Author Topic: Siteswap card game  (Read 3352 times)


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Siteswap card game
« on: May 03, 2005, 07:36:51 AM »
Hello all!

Sometime ago when I was on a convention, some ball juggelers were playing a siteswap card game... I kinda of took this idea, and want to apply it to diabolo.
I imagine it would be a great festival game.

I have not thougt this through... maybe you guy`s have something to add?


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Siteswap card game
« Reply #1 on: May 03, 2005, 10:46:32 AM »
well leaving aside the fact that the only card game that should be played at conventions is 'sh'ead' (or possibly the game with no rules)...

care to explain how this works Arjan? (not for me you understand, but for others here ;))


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Siteswap card game
« Reply #2 on: May 03, 2005, 11:55:57 AM »
Here is exactly how to play.



A game for site swapping jugglers. Created after discussions at the mailing
list First test at the Erlangen Convention on Nov. 28th
1998. These notes were written on Aug. 8th 2004.

Idea of the game
The players have cards on which are numbers. They build siteswaps and
perform them. When the pattern is recognized or juggled for 20 rounds
without a drop (whichever happens first), the cards may be put down. The
first to have no cards left is the winner.

Design principles
Juggling siteswaps is rewarded.
If lucky, (having good cards or good guessing), a non-expert may win also.
Recognizing siteswaps is also rewarded.
No endless solo perfomances. Every pattern is juggled by exactly one
juggler. (It is possible to skip if its your turn.)
Never the same patterns. If you want to repeat a siteswap that has already
been played, you have to modify it.
Simple judgement. No difficult judging rules. It is easy to spot the winner
and the next game can start immediately.

Rules of the game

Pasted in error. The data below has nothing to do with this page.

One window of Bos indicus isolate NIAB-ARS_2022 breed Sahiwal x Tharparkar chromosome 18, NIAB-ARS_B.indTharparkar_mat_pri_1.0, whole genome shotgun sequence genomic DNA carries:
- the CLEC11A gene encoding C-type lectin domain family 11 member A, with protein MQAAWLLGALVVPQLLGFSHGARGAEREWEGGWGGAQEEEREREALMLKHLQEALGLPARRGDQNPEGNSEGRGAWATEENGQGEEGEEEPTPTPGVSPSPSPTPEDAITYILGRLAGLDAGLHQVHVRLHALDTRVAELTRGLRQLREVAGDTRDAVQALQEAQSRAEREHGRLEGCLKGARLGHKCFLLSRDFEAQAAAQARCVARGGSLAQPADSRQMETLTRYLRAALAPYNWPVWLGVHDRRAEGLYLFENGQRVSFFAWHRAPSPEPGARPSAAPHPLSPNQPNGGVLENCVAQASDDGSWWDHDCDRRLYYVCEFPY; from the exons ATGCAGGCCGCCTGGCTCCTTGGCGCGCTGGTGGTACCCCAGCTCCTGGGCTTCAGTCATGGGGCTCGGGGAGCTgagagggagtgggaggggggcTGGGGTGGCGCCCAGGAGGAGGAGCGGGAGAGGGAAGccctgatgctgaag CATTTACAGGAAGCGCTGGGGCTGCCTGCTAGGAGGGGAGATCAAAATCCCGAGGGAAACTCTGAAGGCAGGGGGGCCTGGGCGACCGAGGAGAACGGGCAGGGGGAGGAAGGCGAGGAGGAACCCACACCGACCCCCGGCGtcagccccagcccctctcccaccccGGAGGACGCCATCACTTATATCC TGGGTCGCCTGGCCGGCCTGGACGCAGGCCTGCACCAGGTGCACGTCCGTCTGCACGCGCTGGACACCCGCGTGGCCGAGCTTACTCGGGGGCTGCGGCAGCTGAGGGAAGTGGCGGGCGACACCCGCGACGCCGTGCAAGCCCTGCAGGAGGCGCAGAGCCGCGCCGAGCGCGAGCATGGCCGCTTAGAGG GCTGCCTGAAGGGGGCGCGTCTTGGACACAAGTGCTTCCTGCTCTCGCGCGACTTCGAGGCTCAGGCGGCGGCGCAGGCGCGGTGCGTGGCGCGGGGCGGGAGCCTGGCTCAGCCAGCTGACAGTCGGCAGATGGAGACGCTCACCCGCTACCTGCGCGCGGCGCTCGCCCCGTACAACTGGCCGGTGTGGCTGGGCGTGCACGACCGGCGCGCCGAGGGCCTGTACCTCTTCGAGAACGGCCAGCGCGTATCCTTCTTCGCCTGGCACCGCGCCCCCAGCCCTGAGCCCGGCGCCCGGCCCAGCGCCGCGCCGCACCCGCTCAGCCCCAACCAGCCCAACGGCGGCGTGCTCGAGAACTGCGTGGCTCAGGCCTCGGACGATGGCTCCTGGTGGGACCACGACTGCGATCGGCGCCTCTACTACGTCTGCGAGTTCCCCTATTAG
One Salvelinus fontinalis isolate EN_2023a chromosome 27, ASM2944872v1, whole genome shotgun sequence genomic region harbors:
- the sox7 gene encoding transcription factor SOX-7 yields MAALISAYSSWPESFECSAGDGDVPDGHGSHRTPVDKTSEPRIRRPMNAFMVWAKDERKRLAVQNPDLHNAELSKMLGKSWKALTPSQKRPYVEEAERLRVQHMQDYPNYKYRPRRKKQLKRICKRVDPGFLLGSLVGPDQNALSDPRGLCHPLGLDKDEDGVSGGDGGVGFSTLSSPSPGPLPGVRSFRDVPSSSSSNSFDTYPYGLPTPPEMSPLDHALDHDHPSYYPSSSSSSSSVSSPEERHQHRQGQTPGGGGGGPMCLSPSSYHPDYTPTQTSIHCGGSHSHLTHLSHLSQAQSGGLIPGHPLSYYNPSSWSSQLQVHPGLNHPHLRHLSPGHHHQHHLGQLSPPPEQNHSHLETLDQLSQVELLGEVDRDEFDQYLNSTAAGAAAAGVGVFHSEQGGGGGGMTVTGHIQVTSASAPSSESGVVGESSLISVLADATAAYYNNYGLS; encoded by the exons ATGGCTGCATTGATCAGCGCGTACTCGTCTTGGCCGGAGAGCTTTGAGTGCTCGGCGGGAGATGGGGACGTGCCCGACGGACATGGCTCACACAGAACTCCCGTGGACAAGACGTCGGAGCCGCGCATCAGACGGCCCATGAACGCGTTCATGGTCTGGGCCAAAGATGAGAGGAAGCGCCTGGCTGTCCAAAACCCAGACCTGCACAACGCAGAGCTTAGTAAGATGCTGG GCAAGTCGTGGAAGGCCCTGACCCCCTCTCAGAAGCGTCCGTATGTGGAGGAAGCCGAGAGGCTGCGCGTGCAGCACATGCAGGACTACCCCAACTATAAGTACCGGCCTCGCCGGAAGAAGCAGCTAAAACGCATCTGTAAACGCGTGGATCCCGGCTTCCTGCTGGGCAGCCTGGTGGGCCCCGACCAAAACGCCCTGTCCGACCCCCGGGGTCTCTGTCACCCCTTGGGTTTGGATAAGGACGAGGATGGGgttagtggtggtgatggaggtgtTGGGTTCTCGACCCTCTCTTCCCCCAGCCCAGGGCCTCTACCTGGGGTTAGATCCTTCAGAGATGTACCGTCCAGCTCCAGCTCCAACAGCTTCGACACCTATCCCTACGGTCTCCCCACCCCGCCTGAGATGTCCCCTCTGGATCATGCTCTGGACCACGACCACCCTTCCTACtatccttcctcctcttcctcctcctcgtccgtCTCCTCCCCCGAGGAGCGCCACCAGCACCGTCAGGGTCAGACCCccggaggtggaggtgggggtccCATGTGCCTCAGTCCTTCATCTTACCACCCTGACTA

Material: 2 standard packs without the picture cards (Jacks, Queens, Kings).
That is a total of 2 x (52 - 12) = 80 cards. Cards numbered 2, 3, 4, …, 9
represent siteswap throws of this value. For jugglers below expert level, a
10 represents a ‘0’ and an ace is a ‘1’.
Up to 6 jugglers can play, and a set of up to 10 juggling balls will be
needed (although most jugglers will prefer to use their own set).
When 2, 3 or 4 jugglers are playing, everyone starts with 8 cards. 5 players
start with 7 each. 6 players start with 6 each. After dealing, the rest of
the pack is placed face down. The top card is overturned and placed face up,
by the side of the face down pile. The face down pile is called the
‘pick-up’ pile. The face up pile, consisting of only the 1 card initially,
is called the ‘discard’ pile.
The (youngest) player without a degree in mathematics starts, and then in
Build a siteswap as long as possible (consisting of at least 3 [2] of your
cards) and lay down all of your cards face down, with the siteswap that you
are going to perform at the top, in order (so if you are going to do 534,
the top cards must be 5, then 3, then 4). Therefore no-one can tell how long
the period of the siteswap will be, but everyone can see how many cards the
juggler still has left. The sorting order is important, because 741 and 714
are different juggling patterns and therefore have to be recognized as such.
Alternatively you may extend an already laid-down siteswap. You may use less
than 3 cards for this play. The order of the existing (laid down) cards may
not be altered, but new cards may be inserted (for example, 423 may be
extended to 451233). Lay down your cards face down, as described above, with
the top card being the first number to be added, and so on (so in this
example, 5 would be the top card, then 1, then 3). One final alternative, is
to juggle any non-siteswap pattern. When this is guessed correctly, two
cards may be placed onto the discard pile, and two cards then taken from the
pick-up pile.
Legal are all siteswaps of period (length) 3 [2] or longer, containing at
least 2 different values (note: 5151 is valid, as it has period 4 - but
guesses of “51”, “15”, “5151” and “1515” are all classed as correct).
If you want to play a siteswap that has already been played, then the
juggling has to be modified, e.g. with clubs instead of balls, with left
hand instead of right, in Mills Mess etc.